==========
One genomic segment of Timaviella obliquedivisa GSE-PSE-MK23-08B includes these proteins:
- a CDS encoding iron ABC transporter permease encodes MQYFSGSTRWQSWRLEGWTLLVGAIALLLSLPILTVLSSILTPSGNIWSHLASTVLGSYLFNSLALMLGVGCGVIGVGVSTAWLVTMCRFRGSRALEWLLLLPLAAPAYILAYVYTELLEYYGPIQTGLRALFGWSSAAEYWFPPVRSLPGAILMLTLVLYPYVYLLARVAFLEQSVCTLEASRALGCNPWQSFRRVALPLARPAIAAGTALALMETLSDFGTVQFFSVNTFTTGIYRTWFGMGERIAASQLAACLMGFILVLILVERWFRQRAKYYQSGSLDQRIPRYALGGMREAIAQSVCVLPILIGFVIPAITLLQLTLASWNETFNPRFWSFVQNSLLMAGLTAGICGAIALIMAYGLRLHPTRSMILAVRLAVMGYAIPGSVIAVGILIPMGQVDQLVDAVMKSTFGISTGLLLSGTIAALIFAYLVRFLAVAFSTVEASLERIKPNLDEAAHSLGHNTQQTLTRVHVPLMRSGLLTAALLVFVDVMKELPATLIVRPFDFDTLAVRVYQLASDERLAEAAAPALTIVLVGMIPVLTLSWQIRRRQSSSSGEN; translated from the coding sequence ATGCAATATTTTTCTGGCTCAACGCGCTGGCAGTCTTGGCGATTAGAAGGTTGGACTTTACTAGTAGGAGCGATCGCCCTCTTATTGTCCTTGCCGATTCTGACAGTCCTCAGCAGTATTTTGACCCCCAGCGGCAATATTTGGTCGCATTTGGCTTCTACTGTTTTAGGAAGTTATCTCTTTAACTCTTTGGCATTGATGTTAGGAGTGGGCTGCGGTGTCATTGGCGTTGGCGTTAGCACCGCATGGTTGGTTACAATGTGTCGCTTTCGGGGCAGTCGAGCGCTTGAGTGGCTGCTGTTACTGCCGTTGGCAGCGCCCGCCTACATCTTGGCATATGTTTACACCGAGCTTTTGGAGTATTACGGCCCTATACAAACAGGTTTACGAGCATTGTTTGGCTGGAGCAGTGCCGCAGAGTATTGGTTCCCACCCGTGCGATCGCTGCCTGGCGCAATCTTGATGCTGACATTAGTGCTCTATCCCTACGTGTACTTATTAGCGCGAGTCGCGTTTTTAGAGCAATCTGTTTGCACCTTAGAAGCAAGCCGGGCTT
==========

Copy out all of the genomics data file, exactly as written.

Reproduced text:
One genomic segment of Timaviella obliquedivisa GSE-PSE-MK23-08B includes these proteins:
- a CDS encoding iron ABC transporter permease encodes MQYFSGSTRWQSWRLEGWTLLVGAIALLLSLPILTVLSSILTPSGNIWSHLASTVLGSYLFNSLALMLGVGCGVIGVGVSTAWLVTMCRFRGSRALEWLLLLPLAAPAYILAYVYTELLEYYGPIQTGLRALFGWSSAAEYWFPPVRSLPGAILMLTLVLYPYVYLLARVAFLEQSVCTLEASRALGCNPWQSFRRVALPLARPAIAAGTALALMETLSDFGTVQFFSVNTFTTGIYRTWFGMGERIAASQLAACLMGFILVLILVERWFRQRAKYYQSGSLDQRIPRYALGGMREAIAQSVCVLPILIGFVIPAITLLQLTLASWNETFNPRFWSFVQNSLLMAGLTAGICGAIALIMAYGLRLHPTRSMILAVRLAVMGYAIPGSVIAVGILIPMGQVDQLVDAVMKSTFGISTGLLLSGTIAALIFAYLVRFLAVAFSTVEASLERIKPNLDEAAHSLGHNTQQTLTRVHVPLMRSGLLTAALLVFVDVMKELPATLIVRPFDFDTLAVRVYQLASDERLAEAAAPALTIVLVGMIPVLTLSWQIRRRQSSSSGEN; translated from the coding sequence ATGCAATATTTTTCTGGCTCAACGCGCTGGCAGTCTTGGCGATTAGAAGGTTGGACTTTACTAGTAGGAGCGATCGCCCTCTTATTGTCCTTGCCGATTCTGACAGTCCTCAGCAGTATTTTGACCCCCAGCGGCAATATTTGGTCGCATTTGGCTTCTACTGTTTTAGGAAGTTATCTCTTTAACTCTTTGGCATTGATGTTAGGAGTGGGCTGCGGTGTCATTGGCGTTGGCGTTAGCACCGCATGGTTGGTTACAATGTGTCGCTTTCGGGGCAGTCGAGCGCTTGAGTGGCTGCTGTTACTGCCGTTGGCAGCGCCCGCCTACATCTTGGCATATGTTTACACCGAGCTTTTGGAGTATTACGGCCCTATACAAACAGGTTTACGAGCATTGTTTGGCTGGAGCAGTGCCGCAGAGTATTGGTTCCCACCCGTGCGATCGCTGCCTGGCGCAATCTTGATGCTGACATTAGTGCTCTATCCCTACGTGTACTTATTAGCGCGAGTCGCGTTTTTAGAGCAATCTGTTTGCACCTTAGAAGCAAGCCGGGCTT